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It should look something like this.

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Creating the stereo images

With this camera you get left and right images. In order not to get confused you better mark the SD-cards with L (left) and R (right). You can use StereoPhoto Maker to create the type of 3D-image you want. I’m rather lazy so I just put them together as a 10 x 15 cm print.

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Viewing stereo print

For viewing I use a plastic “Lorgnette” Stereo-Viewer. They are really cheap, about  € 2,50.

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To make viewing easier I put the Loregnette on a frame, which can hold 10 to 20 pictures.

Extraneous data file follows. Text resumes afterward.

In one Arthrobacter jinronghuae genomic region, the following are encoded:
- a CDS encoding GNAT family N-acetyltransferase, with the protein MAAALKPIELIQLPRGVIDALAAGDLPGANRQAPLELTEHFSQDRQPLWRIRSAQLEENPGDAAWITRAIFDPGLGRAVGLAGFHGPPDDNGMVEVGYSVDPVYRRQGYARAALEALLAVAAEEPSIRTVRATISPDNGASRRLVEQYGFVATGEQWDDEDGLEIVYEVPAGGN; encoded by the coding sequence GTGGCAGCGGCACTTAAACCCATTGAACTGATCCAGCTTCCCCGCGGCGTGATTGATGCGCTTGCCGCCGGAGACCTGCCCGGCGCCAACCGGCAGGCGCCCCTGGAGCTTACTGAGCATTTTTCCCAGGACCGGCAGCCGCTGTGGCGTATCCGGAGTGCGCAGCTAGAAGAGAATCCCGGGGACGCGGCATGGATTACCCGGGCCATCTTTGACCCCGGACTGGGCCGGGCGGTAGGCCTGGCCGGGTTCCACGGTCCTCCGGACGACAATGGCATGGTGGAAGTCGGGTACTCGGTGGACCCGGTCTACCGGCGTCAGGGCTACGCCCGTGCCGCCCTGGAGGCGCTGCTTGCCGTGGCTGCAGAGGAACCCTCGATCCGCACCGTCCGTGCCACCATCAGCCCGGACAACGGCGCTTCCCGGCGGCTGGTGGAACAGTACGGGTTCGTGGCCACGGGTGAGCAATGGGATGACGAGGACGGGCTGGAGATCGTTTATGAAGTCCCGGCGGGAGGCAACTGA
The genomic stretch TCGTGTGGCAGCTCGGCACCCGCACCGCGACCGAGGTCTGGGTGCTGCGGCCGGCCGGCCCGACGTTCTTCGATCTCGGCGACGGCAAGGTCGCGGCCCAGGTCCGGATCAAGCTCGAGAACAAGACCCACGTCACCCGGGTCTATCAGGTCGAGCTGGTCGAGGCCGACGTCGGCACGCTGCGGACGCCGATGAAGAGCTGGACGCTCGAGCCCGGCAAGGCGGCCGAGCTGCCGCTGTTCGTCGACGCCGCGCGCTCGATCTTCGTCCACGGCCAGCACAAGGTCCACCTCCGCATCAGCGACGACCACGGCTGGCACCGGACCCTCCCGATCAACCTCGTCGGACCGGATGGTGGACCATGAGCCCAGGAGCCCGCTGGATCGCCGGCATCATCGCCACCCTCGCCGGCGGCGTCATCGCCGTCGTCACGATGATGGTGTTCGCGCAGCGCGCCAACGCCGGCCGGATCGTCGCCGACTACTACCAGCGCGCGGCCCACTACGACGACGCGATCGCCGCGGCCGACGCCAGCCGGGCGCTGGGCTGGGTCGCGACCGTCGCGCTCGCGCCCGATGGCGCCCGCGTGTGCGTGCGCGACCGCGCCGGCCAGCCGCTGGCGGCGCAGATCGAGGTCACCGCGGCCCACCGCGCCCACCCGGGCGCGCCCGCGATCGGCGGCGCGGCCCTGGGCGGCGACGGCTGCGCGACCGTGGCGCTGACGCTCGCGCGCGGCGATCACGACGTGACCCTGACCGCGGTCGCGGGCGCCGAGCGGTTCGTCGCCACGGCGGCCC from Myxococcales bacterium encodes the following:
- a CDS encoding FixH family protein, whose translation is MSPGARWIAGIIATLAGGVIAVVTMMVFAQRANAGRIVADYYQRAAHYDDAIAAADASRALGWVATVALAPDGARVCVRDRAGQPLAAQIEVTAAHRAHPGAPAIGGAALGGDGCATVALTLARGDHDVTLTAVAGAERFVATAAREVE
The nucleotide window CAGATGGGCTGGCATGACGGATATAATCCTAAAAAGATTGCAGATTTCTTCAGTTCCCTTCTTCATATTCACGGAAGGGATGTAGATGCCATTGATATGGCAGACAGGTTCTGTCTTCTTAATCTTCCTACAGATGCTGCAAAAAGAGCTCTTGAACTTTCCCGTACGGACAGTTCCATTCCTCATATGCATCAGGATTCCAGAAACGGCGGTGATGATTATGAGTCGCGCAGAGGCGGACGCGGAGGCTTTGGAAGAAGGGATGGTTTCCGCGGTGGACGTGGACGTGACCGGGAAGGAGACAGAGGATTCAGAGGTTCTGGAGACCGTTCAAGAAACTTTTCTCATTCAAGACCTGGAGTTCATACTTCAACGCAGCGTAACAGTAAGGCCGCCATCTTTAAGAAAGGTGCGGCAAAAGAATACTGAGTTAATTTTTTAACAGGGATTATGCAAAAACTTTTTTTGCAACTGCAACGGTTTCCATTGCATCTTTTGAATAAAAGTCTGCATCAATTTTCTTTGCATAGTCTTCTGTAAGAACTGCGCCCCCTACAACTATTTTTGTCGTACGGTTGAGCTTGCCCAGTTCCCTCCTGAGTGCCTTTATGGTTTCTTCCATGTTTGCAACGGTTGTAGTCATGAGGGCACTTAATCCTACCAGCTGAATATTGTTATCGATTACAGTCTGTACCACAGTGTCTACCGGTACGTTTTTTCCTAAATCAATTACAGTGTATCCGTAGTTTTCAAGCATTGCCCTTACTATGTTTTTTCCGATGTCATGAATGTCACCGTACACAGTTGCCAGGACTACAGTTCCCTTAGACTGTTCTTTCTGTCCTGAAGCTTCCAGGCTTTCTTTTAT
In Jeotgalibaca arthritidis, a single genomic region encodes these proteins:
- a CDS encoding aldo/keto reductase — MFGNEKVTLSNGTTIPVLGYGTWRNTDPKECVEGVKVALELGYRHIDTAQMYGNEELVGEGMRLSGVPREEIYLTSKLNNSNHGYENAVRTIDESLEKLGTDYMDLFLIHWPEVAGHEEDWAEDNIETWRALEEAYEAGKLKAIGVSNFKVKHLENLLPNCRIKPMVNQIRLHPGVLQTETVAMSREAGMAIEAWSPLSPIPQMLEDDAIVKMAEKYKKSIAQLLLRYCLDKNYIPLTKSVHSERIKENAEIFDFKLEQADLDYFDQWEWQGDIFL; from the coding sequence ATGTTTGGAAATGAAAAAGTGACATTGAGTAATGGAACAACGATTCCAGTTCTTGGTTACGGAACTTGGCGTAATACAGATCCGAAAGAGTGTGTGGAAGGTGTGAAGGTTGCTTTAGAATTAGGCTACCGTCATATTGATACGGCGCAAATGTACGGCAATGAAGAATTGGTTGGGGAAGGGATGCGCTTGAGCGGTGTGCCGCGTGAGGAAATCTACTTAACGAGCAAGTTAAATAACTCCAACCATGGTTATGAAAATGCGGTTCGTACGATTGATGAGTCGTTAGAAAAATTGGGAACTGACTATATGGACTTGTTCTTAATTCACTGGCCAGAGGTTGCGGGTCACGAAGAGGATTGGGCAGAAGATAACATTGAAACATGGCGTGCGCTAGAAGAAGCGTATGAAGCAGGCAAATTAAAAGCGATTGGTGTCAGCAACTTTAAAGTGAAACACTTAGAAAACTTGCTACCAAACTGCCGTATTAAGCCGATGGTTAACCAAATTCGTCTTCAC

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Here are some of the photos I made:

stereo-camera-06 stereo-camera-05 stereo-camera-04 stereo-camera-03 stereo-camera-02 stereo-camera-01

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7 responses to “How To Build Your Own 3D Stereo Camera”

  1. reddog Avatar
    reddog

    nice way to recycle oldies though the final thing is not quite as handy as a loreo cap for my markII ;)

    1. yopyop Avatar
      yopyop

      Great, I had no idea about the Loreo company. They also make a shift lens, I’m going to take a look at that :-). Personally, I use an old Pentax Stereo Adapter. It’s roughly the same principle I guess.